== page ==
I guess the first and most obvious question we must ask ourselves is have “I done something to cause the clouds to form? Have I taken my eyes off Jesus, focusing on something which may even seem worthwhile, but isn’t actually Him?” I might be throwing all sorts of energy into church – but if I am pursuing program over Him I am missing the point. If I am doing what I have always done, because I’ve have always done it without asking Him if it’s what He wants – I won’t see the blessing He has for me.

Do these “other” places and people not have problems? If they do, how come they don’t seem to struggle to see Jesus the same way I do?

Ephesians 2:6 says “And God raised us up with Christ and seated us with Him in the heavenly realms in Christ Jesus.” If that is true (and it is), the I should have a completely different perspective on clouds. I sit above the clouds, seated where the Son is shining from. It’s not that the clouds aren’t there, but I see them from heavens perspective. From my heavenly seat, there is only the blinding light of Jesus. I can focus purely on Him, without worrying about the clouds that come to block my view of Him.

Bill Johnson once said, “Faith doesn’t deny a problems existence, it denies it a place of influence.” You see, clouds exist for all of us. Those who are experiencing the Fathers blessing right now also have worries and cares. The difference is that they don’t allow the worries and cares to shape their lives. They have faith in one who exists above the clouds – surrounded by bright light of Jesus.

Life can be tough, problems, hurts and worries will be a part of all of our lives. We need to navigate life keeping our focus on Jesus.  He is the one who calms the storm (Luke 8:22-25). He is able (and willing) to calm our storms.

Focus on the Son – and the grey clouds won’t look grey anymore.

 

 

Create the future, don’t guard the past.

I think we all know someone who’s opening line in any conversation is along the lines of “back in my day”, or “I remember when …..”.

Often, they are remembering something positive – (funny how we seem to forget the bad stuff after the passage of time isn’t it?” Reminiscing is fun – and can be useful. The danger arises when we begin to “live” in the past and the (tainted) memory of how good it was. Because we only remember the “good old days” and not the “actually, life was really tough old days”, we have a very tainted view of the past.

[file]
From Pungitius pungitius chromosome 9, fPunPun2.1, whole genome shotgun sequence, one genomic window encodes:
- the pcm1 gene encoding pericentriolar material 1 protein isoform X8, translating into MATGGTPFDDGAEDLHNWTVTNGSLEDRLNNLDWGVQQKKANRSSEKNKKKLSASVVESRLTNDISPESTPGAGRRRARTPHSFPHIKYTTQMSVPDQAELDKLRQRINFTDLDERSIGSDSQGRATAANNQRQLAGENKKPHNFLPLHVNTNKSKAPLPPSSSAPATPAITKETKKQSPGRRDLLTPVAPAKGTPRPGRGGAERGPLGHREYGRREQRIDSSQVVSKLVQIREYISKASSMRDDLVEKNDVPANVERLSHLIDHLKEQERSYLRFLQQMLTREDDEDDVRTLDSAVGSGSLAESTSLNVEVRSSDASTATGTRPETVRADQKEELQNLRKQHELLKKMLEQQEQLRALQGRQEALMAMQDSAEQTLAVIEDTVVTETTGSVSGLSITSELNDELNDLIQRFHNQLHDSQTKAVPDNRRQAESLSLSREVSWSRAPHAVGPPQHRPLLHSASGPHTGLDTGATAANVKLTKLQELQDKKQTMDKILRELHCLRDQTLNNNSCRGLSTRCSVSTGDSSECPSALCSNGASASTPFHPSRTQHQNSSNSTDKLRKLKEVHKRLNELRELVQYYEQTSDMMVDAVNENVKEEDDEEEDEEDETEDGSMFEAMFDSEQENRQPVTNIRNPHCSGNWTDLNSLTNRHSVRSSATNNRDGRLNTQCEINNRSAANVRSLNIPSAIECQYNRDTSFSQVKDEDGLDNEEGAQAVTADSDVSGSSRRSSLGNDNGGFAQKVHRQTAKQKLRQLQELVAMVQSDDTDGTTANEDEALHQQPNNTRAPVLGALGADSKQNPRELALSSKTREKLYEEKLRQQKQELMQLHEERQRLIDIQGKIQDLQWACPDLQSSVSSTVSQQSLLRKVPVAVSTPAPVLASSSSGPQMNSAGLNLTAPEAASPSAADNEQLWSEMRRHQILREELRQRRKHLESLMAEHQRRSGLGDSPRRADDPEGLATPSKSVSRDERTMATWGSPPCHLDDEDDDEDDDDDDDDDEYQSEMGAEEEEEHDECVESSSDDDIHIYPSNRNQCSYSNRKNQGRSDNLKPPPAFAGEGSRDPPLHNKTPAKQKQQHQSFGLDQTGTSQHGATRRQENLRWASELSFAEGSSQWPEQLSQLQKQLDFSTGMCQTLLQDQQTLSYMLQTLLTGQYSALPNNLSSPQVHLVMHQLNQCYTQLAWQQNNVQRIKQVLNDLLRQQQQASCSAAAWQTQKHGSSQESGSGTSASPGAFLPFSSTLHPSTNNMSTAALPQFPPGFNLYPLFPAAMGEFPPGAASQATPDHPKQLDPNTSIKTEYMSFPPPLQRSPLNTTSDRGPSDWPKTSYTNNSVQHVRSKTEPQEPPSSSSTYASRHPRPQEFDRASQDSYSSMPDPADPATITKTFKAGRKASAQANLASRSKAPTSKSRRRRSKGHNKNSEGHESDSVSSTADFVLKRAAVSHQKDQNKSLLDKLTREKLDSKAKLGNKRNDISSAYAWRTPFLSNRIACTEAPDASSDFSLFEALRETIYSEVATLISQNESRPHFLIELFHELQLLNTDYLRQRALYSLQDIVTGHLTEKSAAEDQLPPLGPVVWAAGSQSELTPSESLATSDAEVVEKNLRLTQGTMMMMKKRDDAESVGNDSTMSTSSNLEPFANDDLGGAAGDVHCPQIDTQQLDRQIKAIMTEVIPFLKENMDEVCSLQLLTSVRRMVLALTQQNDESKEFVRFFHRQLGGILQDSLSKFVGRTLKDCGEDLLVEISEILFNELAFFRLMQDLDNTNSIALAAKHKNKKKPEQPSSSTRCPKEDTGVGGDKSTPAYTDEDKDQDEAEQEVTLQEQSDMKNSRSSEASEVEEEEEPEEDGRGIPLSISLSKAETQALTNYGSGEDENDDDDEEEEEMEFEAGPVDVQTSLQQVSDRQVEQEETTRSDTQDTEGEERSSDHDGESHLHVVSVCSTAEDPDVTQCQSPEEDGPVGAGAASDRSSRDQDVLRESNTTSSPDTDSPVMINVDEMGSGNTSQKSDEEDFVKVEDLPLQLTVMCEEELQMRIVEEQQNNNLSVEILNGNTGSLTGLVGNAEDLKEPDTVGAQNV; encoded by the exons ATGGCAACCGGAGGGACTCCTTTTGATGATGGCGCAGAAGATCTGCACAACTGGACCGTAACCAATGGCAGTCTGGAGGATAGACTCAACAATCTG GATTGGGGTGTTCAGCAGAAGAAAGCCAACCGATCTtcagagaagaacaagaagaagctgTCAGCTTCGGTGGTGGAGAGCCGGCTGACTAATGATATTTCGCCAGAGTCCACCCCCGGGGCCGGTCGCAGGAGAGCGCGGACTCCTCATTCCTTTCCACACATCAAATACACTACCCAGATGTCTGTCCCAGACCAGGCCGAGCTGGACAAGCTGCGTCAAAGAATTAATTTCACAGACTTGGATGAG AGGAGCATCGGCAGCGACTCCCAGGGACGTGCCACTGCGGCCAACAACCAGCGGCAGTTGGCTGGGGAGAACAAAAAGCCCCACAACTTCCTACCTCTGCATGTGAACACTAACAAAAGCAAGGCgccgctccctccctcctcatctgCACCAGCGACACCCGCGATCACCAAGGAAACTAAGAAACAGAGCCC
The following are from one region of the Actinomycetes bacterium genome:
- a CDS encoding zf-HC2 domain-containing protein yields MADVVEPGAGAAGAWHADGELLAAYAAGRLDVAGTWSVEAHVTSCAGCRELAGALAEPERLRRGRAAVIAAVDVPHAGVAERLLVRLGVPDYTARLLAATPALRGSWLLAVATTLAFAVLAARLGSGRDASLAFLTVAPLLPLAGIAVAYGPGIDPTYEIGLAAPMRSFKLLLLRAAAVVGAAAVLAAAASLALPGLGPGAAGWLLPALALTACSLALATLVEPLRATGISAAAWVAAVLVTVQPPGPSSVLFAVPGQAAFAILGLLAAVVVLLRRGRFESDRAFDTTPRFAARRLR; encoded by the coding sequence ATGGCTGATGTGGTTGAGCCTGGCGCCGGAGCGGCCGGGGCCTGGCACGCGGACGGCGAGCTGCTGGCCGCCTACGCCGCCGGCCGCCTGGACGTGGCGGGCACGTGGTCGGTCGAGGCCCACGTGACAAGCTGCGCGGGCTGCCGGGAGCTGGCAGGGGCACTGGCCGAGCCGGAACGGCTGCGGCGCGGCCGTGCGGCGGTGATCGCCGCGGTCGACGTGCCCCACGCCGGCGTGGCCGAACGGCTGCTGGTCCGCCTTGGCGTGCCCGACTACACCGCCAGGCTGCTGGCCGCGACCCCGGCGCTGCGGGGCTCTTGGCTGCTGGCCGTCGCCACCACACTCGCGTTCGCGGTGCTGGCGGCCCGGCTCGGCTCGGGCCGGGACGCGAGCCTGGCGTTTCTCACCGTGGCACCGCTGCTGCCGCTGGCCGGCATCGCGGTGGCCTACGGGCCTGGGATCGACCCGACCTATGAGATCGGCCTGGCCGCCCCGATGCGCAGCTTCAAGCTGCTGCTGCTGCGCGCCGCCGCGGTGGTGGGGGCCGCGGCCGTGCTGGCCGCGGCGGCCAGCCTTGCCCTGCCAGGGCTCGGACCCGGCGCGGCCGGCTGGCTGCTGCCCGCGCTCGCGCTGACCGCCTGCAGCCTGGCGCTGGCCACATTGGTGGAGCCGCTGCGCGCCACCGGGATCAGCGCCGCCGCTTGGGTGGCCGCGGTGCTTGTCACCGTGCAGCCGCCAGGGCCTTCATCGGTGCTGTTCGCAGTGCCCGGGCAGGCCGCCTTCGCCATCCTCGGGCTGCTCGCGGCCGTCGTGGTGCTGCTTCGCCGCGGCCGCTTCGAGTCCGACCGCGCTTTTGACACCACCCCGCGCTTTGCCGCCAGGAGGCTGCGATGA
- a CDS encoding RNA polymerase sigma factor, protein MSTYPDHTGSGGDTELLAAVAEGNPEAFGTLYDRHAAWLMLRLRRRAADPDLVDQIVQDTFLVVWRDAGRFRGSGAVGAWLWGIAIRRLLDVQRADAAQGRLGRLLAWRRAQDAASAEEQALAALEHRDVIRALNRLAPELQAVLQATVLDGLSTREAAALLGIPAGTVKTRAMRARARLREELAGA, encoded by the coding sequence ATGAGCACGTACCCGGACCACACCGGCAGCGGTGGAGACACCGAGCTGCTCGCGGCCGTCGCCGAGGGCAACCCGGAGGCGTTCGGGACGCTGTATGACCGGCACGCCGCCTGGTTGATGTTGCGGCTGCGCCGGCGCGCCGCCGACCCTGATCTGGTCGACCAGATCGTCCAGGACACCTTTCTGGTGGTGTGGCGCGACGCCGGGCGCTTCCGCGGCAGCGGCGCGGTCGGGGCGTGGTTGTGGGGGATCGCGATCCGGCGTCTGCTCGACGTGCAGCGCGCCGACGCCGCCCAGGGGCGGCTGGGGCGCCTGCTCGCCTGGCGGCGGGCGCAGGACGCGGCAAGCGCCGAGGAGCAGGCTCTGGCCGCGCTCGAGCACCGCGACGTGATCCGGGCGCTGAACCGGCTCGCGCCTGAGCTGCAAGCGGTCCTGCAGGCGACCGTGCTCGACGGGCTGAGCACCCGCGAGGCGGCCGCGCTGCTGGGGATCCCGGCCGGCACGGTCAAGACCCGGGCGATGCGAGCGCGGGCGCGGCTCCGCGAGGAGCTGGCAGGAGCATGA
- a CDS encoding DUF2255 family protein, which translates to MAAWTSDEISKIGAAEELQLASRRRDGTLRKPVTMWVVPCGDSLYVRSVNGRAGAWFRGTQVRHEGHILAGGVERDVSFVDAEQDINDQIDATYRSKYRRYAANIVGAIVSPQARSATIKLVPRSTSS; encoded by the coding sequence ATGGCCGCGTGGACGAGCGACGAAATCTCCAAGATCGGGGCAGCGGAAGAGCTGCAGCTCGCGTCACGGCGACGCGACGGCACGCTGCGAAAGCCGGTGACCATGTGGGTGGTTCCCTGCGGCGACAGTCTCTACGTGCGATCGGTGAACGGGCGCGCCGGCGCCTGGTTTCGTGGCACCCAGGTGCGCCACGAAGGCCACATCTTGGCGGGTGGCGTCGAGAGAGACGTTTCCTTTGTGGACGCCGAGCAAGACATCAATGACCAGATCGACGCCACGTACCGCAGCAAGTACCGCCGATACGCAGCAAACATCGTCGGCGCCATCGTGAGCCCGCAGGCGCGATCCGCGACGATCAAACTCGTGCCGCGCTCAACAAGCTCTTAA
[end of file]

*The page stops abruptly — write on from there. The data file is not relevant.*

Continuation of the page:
It is the same with the Christian life. Remembering the goodness of God is helpful – the Psalms are full of David remembering what God has done in the past and calling for Him to do it again.

God never changes – so looking back to what He has done is useful – but He is also “doing a new thing.” It is vital that we don’t miss the new thing that God is doing because we are looking backwards to what God did last week, last week or last century. We can learn lessons from all sorts of different people, denominations and cultures. We need to grab hold of the truths, embrace them, and apply the lessons to the next thing God is doing.

Nevertheless, …………

Remembering the past is important though. We call it testimony, and Revelation 19:10 tells us that “the testimony of Jesus is the spirit of prophecy.” Recounting the things that Jesus has done builds faith. There is a “hope” that is raised when we hear that someone has been blessed by God. We celebrate with them, but perhaps secretly wish that we could get a similar blessing.

That we might also have a similar blessing is not a vain hope – because talking about these things releases something in the spiritual realm that really does enable more of the same to happen.

So, there is no doubt that testimony of the past is important.

But we can’t be constantly looking back – we risk missing what God is doing next. It’s like walking backwards all the time – we risk knocking into something, or worse falling over and hurting ourselves.

You see, the thing is, whilst it is great to hear of the things that Jesus did, the fact is He is still doing things today. We shouldn’t have to look very far back to allow testimony to build our faith.

When we create the future, we build on the lessons of the past. Things that have gone well, things that have challenged us. Without these lessons, there is the very real possibility of things falling apart around us.

I think it was Bill Johnson that once said, “God will never contradict His word, but He has no problem with contradicting our understanding of His word.” It’s great to wrestle with understanding the bible. Spending time in the word shapes us, helps us to be more like Jesus, and helps to ensure that we can “preach the word, being ready in season and out of season.” Recognising how different parts of scripture fit into the whole biblical narrative is vital. But spend too long focusing on one bit, and we may miss Holy Spirit moving in a different place.

We can look to the past to learn, but we can’t afford to live there.